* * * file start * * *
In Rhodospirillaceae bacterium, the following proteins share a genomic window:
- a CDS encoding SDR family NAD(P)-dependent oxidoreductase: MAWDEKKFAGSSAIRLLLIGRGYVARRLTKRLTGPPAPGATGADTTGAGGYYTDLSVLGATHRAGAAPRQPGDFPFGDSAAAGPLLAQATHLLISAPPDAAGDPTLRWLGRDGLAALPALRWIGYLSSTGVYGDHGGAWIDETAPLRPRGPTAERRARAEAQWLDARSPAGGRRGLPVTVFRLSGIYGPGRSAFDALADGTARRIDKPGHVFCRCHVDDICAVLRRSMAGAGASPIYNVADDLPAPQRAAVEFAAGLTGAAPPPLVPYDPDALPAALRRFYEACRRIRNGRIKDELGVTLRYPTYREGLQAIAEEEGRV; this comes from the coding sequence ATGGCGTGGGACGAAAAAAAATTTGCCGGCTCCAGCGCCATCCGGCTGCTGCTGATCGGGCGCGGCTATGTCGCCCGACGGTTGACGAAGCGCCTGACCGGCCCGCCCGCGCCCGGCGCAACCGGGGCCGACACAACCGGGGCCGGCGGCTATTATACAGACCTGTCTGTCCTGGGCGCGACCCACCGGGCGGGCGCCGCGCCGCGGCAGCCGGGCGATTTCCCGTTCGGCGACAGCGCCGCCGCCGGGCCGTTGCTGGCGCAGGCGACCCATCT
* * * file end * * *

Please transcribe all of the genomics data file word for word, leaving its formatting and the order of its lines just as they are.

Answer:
In Rhodospirillaceae bacterium, the following proteins share a genomic window:
- a CDS encoding SDR family NAD(P)-dependent oxidoreductase: MAWDEKKFAGSSAIRLLLIGRGYVARRLTKRLTGPPAPGATGADTTGAGGYYTDLSVLGATHRAGAAPRQPGDFPFGDSAAAGPLLAQATHLLISAPPDAAGDPTLRWLGRDGLAALPALRWIGYLSSTGVYGDHGGAWIDETAPLRPRGPTAERRARAEAQWLDARSPAGGRRGLPVTVFRLSGIYGPGRSAFDALADGTARRIDKPGHVFCRCHVDDICAVLRRSMAGAGASPIYNVADDLPAPQRAAVEFAAGLTGAAPPPLVPYDPDALPAALRRFYEACRRIRNGRIKDELGVTLRYPTYREGLQAIAEEEGRV; this comes from the coding sequence ATGGCGTGGGACGAAAAAAAATTTGCCGGCTCCAGCGCCATCCGGCTGCTGCTGATCGGGCGCGGCTATGTCGCCCGACGGTTGACGAAGCGCCTGACCGGCCCGCCCGCGCCCGGCGCAACCGGGGCCGACACAACCGGGGCCGGCGGCTATTATACAGACCTGTCTGTCCTGGGCGCGACCCACCGGGCGGGCGCCGCGCCGCGGCAGCCGGGCGATTTCCCGTTCGGCGACAGCGCCGCCGCCGGGCCGTTGCTGGCGCAGGCGACCCATCT